Heat Wave In India: The Hits And More Heats Of The Heat!


The Indian summer begins from around the end of March and temperatures start soaring reaching the peak in the month of May in the range of 40 to 47/48 degree Celsius in most parts of North, North-Western and Central regions. This year, 2022, however, the heat began from the second part of March and temperatures soared to much above normal by mid-April reaching the forties. Immediately thereafter, the Indian Meteorological Department (IMD) had declared heat wave conditions and then orange alert in various parts of Uttar Pradesh, Rajasthan, Punjab, Haryana, Maharashtra, Madhya Pradesh and Jharkhand. Normally, heat wave conditions are declared when temperatures cross the 40 mark and orange alert as the 45 is crossed. The capital city Delhi has been in heat wave conditions for the last fortnight and on Friday, the 29th of April, the mercury has crossed 46.4 making this month the hottest ever April in the capital in 72 years. As per the IMD data this April could very well be the hottest ever April in history in India. The IMD has, of course, hinted at a respite predicting rains/thunder showers in the North-Western belt after 2nd May.  But what is store after that in the usually hottest month of May? There is an ominous prediction from the IMD that the mercury could reach 50 in Rajasthan and probably in the Vidarbha region of Maharashtra too. We must brace for the worst even as there have some other grim additional hits and heats of the heat.

 

The first major hit-of-the-heat is emanating from the extreme coal shortage in the country. States like Maharashtra and others have already had power outages as the thermal plants are running out of coal. The hit is further heightened by the Government of Maharashtra’s allegation that the central Government is deliberately cutting off supply of coal as this state is ruled by a non-BJP coalition. This allegation is not at all helped by the Union Coal Ministry’s assurance that the country has enough supply of coal to sail through the crisis, because many other states are also facing the heat of this hit. The Indian Railways have cancelled more than 700 trips involving 42 passenger trains to prioritize the smooth movement of the coal rakes. So, the question arises as to how this crisis is allowed to happen considering the obvious fact that demand for power was bound to soar after the two-year pandemic slump as all COVID-related restrictions were lifted from March onward, apart from the other more obvious fact that demand for power reaches its peak during the months of April and Many even otherwise every year.

 

According to an IndianExpress report, 108 of India’s 173 coal-fired thermal plants have critically low levels of coal supply and that around 75% of the country’s power requirements come from coal-fired thermal plants with the Railways being the main transporter of the black gold. The report says further that many thermal plants dependent on imported coal have stopped generation of power due to increasing international prices of coal. Referring to experts the report sends a warning that this crisis could get even worse in the monsoon season as during that period coal transportation is negatively impacted by weather conditions and the thermal plants have very little buffer of coal at the moment.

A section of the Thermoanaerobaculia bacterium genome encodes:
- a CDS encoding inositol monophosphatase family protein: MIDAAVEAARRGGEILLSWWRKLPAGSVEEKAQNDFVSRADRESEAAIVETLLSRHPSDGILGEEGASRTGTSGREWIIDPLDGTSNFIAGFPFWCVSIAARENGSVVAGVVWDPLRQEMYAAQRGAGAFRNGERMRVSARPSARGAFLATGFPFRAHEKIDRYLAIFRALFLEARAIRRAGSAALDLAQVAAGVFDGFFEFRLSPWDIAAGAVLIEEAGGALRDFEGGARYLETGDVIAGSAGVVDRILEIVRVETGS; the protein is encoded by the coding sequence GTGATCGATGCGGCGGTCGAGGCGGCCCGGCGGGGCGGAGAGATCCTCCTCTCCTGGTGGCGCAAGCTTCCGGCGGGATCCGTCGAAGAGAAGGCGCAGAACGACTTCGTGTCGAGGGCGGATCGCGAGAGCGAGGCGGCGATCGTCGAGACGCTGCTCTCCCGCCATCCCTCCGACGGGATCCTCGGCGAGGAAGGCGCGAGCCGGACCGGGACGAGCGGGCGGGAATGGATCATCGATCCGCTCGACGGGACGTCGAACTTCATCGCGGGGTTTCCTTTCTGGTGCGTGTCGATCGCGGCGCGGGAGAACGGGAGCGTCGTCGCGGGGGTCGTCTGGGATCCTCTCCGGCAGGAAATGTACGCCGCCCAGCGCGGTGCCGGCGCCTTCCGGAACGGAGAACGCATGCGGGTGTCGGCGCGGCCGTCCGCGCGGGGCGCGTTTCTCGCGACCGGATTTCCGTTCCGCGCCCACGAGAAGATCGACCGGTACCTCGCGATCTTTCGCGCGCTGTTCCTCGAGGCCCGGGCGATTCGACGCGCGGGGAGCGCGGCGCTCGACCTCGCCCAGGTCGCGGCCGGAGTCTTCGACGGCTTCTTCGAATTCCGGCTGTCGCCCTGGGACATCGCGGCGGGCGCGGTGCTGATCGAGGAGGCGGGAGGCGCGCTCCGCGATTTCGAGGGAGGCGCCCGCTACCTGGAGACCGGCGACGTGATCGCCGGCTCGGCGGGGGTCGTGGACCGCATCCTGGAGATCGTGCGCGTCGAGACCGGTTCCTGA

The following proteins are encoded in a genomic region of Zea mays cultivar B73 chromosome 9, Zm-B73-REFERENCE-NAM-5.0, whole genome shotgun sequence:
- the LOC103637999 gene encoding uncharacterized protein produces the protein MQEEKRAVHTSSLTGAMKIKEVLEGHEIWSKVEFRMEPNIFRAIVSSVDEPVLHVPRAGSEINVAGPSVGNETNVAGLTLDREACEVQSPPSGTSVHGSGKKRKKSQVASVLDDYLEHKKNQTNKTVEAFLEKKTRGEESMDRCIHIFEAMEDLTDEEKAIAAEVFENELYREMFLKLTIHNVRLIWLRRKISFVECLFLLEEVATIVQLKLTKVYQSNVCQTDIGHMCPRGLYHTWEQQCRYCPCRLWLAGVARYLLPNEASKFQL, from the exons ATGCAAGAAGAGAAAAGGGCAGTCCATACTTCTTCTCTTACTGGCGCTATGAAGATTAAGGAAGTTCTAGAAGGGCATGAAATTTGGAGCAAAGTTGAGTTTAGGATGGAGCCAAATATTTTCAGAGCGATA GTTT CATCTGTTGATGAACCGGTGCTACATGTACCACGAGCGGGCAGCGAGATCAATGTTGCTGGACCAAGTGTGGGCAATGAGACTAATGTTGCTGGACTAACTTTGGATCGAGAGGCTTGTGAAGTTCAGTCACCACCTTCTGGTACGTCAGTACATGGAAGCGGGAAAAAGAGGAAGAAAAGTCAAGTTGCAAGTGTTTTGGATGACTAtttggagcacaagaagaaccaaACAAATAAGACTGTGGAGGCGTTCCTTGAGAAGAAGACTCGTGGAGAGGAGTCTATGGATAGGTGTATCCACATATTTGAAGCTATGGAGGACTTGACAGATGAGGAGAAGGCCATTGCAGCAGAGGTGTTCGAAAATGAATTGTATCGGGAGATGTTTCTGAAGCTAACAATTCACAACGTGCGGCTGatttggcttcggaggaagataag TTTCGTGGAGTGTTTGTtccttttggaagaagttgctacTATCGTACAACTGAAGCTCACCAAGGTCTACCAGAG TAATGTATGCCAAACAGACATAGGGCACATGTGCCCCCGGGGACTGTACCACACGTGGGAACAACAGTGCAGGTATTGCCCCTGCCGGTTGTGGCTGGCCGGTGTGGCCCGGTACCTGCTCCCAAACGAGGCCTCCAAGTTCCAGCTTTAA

The poor on the streets, the workers who have to come out every day for survival, the lower middle classes boxed in the congested society or chawl or slum flats/hutments of the urban areas and the farmers on the fields will have to bear the worst hits. Not to speak of the surging electricity bills combined with the ever-increasing prices of petrol, diesel and cooking gas. Their inhuman conditions are not at all helped by the unfortunate occurrences of even more heats of the third kind. In Maharashtra, the MNS leader Raj Thackeray is hitting only at the common people by creating a provocative environment involving the Hanuman Chalisa and the Azaan. In Karnataka, the heats are ever flowing: from the hijab dress-code to the halal-meat controversies; the Azaan loudspeakers; and then expanding the heat on to the Bible. Whatever must have happened in Punjab is also very unfortunate. The only pleasant surprise is coming from Uttar Pradesh with its Chief Minister Yogi Adityanath, elected for his second term only recently, removing all the illegal loudspeakers and reducing the decibel-limits of the other ones from all places of worship, irrespective of religions.

 


When the citizens of the country are suffering from the relentless heat, obviously a result of the global warming, the governments should focus more on how to provide them with some much-needed relief rather than resorting to more and more load shedding and scoring political brownie points at the sole expense of the common struggling citizens. Even the IPL-2022 is being adversely affected by the heat with the batsmen running dehydrated and struggling to score totals of just about 150 or so. Only the advertisements or the commercials are very cool indeed, with everyone featuring in them dancing in wild celebration of what we know not.

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